That “is not really ideal,” said JetBlue’s director of route planning Andrea Lusso. “But it certainly doesn’t come in the way” of the airline’s ability to serve customers, he said.
JetBlue filed an informal complaint on the matter with the Federal Aviation Administration last year. The FAA continues to look into the matter, according to JetBlue. Lusso said the airline plans to work with the airport and the FAA on the issue, and in the meantime "we continue to do the best we can" with the split operation.
“There were some issues” last year, acknowledged Hartsfield-Jackson deputy general manager Michael Smith. “we worked successfully with them” to allow for the expansion. But the operation will still be split between Concourses D and E.
“Our understanding is their operations are running very smoothly,” said Hartsfield-Jackson spokesman Reese McCranie.
It's not the first time JetBlue has encountered challenges in Atlanta. The airline flew out of Atlanta briefly in 2003, before pulling out amid stiff competition.
This time, Lusso said there has been “good momentum” with initial bookings. If the new flights prove to be successful, “we would welcome more growth in Atlanta.” But for now, the airline is focusing on the just-launched routes.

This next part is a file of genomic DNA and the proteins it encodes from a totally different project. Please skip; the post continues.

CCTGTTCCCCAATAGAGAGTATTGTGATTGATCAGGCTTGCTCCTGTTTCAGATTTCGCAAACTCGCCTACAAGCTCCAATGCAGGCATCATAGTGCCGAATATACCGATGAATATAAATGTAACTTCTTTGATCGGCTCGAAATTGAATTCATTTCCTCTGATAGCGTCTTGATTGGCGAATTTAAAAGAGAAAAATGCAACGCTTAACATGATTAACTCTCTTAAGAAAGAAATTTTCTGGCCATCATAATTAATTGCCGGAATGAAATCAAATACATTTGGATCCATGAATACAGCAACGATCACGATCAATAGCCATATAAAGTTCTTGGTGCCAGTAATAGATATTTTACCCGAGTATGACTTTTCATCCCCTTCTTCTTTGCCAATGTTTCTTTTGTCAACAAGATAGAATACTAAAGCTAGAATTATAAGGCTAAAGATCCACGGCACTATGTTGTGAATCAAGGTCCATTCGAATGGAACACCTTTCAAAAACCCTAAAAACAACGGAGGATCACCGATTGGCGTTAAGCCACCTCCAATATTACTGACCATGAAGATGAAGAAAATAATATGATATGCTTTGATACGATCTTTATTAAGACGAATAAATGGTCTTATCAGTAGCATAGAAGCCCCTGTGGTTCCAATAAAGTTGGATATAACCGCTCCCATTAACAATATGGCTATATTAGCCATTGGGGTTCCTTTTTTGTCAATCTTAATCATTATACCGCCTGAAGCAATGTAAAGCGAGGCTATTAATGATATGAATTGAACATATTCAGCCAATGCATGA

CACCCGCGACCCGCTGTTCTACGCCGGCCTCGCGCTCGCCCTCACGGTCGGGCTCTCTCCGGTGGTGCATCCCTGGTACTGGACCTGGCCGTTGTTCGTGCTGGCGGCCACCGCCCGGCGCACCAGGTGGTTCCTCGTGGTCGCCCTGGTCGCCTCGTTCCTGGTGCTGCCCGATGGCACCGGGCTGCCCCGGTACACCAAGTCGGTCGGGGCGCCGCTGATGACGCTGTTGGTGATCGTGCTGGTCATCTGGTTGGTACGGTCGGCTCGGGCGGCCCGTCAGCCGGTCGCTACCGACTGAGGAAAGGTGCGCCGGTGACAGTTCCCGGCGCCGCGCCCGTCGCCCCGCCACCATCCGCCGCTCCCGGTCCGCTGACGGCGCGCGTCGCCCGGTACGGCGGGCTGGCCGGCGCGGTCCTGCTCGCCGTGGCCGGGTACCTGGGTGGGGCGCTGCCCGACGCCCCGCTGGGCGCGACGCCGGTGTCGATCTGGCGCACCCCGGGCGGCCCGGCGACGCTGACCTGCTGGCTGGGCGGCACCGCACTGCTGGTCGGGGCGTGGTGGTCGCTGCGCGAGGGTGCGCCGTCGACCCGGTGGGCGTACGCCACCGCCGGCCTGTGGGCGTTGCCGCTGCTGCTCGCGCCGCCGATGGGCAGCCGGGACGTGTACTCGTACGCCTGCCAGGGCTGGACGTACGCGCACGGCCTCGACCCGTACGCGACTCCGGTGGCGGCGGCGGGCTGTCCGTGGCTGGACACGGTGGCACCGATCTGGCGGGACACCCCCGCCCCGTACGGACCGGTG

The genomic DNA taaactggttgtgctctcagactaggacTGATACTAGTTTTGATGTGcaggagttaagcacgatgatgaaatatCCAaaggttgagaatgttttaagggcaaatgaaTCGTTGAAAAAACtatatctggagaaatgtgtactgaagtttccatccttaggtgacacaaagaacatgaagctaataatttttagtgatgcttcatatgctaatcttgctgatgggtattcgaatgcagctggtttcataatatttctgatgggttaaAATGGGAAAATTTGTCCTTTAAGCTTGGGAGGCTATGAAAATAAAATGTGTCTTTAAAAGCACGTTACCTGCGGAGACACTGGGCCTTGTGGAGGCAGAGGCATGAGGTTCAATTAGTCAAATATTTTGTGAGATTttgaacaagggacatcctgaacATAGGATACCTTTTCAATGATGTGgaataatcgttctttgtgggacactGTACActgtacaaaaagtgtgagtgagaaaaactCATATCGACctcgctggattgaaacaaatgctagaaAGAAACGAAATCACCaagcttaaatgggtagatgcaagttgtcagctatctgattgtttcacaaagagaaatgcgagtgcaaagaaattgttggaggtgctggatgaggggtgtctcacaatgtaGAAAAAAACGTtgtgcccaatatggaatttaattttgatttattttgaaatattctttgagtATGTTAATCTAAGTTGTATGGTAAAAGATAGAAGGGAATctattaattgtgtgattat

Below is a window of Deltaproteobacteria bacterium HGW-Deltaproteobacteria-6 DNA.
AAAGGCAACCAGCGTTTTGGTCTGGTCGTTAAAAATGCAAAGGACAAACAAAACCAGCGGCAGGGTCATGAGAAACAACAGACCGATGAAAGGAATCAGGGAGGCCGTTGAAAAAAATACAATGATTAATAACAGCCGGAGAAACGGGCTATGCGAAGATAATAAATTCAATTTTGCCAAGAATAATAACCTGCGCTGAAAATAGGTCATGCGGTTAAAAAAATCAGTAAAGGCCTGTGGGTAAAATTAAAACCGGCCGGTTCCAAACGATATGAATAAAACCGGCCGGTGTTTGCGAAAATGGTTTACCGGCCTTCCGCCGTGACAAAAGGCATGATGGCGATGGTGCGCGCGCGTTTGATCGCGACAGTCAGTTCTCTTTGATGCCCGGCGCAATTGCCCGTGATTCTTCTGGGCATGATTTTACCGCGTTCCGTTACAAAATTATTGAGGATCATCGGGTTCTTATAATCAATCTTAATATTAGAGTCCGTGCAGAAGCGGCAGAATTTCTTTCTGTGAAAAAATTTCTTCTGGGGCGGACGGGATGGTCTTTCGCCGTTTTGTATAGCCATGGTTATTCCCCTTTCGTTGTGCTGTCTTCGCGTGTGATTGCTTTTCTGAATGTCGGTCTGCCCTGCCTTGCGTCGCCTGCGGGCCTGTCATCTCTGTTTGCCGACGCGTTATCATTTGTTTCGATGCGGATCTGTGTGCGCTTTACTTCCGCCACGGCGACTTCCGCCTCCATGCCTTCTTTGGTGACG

Smith said new air service “generates jobs, it stimulates tourism, and lays the foundation for new business ventures,” with estimates of $43 million of economic impact from JetBlue’s launch in 2017, with the three new routes doubling the amount of economic activity.
McCranie said airport officials are “very pleased that JetBlue has expanded service and offered additional choice for customers.”
Passengers can connect to other JetBlue flights in New York. where the airline operates more than 70 routes, and to flights on JetBlue partners including Emirates, El Al, Aer Lingus, Etihad and Qatar.
JetBlue also has a large presence in Orlando and Fort Lauderdale with flights to Cuba, Puerto Rico, the Dominican Republic, Mexico and Colombia.
AJC photographer Hyosub Shin contributed to this article.